By Wanda Jankowski
Options in home textiles created with natural fibers
No longer solely the province of “tree-hugging” environmentalists, goods created with natural fibers are being sought out by a broader range of consumers who seek to maintain their health using preventative measures, surrounding themselves with foods and furnishings that promote wellness and comfort for themselves, their children and the planet.
“The ‘green’ trend is becoming invisible,” writes Jill Sands, in the Winter 2013 Edition of “The Trend Forecaster.” “Like technology, it’s become a part of our everyday lives, so we don’t see it. It’s here, it’s all around us, yet no longer in our faces!”
Surya recently announced its membership in the Sustainable Furnishings Council (SFC). The council, formed in 2006, serves as a repository of knowledge on issues involving sustainability and provides best practice guidelines.
Surya has been increasing its collection of products made with natural materials in response to the growing need in the marketplace. “As a home accessories manufacturer, we look for ways to work smarter and eliminate waste wherever possible within the supply chain. Joining the SFC organization will give us more tools to affect industry change and a platform to share valuable information with other manufacturers and retailers,” says Satya Tiwari, president, Surya.
An important reminder in offering products made with natural fibers is that there are quality differences when it comes to the fibers themselves as well as how they are processed, woven and finished.
“Mulberry silk, which refers to the leaf silkworms digest, makes the finest silk in terms of color, durability, long strand and feel. Habotai silk has good properties and a place, but it is inferior to Mulberry,” explains John Kenmuir, who is vice-president of Manito Silk, a company that uses only 100 percent long-staple Mulberry silk in its products.
Product quality is also judged by the weight and weave of the silk. “All silk threads are extremely fine. It takes many fibers to make a visible thread and many threads to make a fabric,” says Kenmuir. “This is why silk is measured by weight or momme count: 100 yards of material 45 inches wide weighs ‘X’ pounds. If the number (X) is 22, it’s 22 momme.
“The thread count is irrelevant; most quality silk fabric for bedding would be in the 400 range (we offer 450). If somebody claims a high thread count but a similar or lower momme count, their threads are too thin,” says Kenmuir.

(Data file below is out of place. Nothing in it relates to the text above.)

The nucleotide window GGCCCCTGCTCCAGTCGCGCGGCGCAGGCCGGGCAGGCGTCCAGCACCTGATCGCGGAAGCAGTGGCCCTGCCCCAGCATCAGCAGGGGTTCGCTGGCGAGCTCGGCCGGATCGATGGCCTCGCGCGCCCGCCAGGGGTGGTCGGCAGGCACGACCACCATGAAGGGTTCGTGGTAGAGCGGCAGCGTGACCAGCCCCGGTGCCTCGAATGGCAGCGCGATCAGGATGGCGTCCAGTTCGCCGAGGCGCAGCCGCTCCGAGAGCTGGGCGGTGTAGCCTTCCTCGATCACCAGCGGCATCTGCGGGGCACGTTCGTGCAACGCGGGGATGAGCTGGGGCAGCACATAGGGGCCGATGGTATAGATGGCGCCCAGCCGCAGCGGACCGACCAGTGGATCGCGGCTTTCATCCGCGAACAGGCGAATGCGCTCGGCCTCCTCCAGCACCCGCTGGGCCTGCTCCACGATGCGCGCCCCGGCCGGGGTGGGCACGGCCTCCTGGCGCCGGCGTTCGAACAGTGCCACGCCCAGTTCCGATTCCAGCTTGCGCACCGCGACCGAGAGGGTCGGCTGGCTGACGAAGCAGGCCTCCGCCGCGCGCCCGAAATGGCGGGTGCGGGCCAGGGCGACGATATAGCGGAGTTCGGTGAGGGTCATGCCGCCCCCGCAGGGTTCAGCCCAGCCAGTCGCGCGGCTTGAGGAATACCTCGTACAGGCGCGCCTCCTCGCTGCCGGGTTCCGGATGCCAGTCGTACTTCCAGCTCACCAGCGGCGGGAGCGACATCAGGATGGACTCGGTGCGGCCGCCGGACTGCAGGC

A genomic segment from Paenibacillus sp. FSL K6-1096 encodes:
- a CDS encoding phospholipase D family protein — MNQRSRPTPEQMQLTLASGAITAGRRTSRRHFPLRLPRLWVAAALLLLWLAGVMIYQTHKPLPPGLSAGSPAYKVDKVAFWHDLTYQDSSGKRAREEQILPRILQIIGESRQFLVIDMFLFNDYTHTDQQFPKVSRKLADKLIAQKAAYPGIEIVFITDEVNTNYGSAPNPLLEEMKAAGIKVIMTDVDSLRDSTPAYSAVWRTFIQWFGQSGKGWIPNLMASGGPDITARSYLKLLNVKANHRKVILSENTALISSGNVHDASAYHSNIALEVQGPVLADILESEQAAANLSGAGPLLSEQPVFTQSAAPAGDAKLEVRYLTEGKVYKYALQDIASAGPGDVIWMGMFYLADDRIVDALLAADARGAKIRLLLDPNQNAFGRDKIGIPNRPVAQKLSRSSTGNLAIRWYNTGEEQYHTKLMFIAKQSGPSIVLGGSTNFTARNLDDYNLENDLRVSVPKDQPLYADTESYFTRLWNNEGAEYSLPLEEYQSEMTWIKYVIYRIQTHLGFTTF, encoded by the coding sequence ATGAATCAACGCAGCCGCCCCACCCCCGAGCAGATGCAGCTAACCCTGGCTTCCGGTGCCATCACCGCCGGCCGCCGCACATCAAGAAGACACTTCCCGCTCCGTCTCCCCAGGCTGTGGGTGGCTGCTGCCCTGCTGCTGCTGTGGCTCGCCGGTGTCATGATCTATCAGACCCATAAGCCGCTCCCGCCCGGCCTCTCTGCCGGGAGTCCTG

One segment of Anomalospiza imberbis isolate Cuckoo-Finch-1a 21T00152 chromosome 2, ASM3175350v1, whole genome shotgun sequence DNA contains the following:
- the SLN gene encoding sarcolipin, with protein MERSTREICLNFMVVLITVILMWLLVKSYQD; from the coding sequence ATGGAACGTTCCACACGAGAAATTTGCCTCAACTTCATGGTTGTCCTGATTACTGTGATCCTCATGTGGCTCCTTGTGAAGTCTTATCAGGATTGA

“Weave should also be considered. We use a lush charmeuse weave. So you tell good from not so good by momme count, weave, silk type, but also the credibility of what is being claimed and the look of the product,” concludes Kenmuir.
Creative Women uses Ethiopian cotton in its products. “First of all, not many people know about it,” says Ellen Dorsch, Creative Women founder. “I have found that there is an appeal for many stores to carry something that other stores don’t have and is slightly exotic, yet contemporary. Second, the Ethiopian products Creative Women sells are made from hand-spun cotton, which is softer than machine spun. Most hand-woven cotton textiles are made from machine-spun cotton. Third, there is a district in Ethiopia that has the perfect climate for growing cotton; it is still grown by small producers who can pay more attention to the growing cycle than bigger farms.”
Abyss & Habidecor, with its factory based in Portugal, uses 100 percent Giza 70 Egyptian cotton. “We are the factory, unlike many companies selling textiles,” says Leslie Connell, vice-president of U.S. sales and operations, Abyss & Habidecor.
Although not all products made with natural fibers are produced in an eco-friendly or sustainable way, all of Abyss & Habidecor’s products are Oeko-Tex certified.
“In fact, our factory exceeds the standards of Oeko-Tex,” says Connell. “We have a complete waste water filtration system on site. The water used for dying is placed in a three-stage water filtration system. The tanks are teeming with micro-organisms that consume the dyestuffs remaining in the water and convert them into environmentally harmless solids that are pressed into sheets used for garden compost. The water that remains in the last tank can be released into a stream without causing any harm to nature. However, we reuse the water.”
Whether it’s wool, cotton, linen, silk, jute, hemp or other more exotic fibers, you can’t solely rely on the fact that they come from Mother Nature in evaluating the degree of “organic” or eco-friendly production and the quality of the finished good. That process requires the human touch.